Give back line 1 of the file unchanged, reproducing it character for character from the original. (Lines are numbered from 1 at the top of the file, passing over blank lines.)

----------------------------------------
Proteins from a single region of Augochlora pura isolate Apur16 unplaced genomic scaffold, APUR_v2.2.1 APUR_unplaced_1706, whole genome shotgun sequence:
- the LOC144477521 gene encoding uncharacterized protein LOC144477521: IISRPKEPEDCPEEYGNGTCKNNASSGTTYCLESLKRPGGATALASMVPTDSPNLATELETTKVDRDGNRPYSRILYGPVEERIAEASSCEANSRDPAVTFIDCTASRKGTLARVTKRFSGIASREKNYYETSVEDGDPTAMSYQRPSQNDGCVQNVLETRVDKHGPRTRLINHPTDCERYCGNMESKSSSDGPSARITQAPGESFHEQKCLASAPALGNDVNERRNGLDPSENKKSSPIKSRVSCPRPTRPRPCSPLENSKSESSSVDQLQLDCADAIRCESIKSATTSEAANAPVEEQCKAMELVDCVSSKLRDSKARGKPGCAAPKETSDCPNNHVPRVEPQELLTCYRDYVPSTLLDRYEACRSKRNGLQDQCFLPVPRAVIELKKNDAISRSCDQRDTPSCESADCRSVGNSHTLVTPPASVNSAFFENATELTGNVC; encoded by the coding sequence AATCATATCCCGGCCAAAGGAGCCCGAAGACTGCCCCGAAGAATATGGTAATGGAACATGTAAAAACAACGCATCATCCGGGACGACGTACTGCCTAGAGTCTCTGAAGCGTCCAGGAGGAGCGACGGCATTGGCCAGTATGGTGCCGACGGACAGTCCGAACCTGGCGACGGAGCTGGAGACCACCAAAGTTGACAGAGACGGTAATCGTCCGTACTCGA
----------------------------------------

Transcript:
Proteins from a single region of Augochlora pura isolate Apur16 unplaced genomic scaffold, APUR_v2.2.1 APUR_unplaced_1706, whole genome shotgun sequence: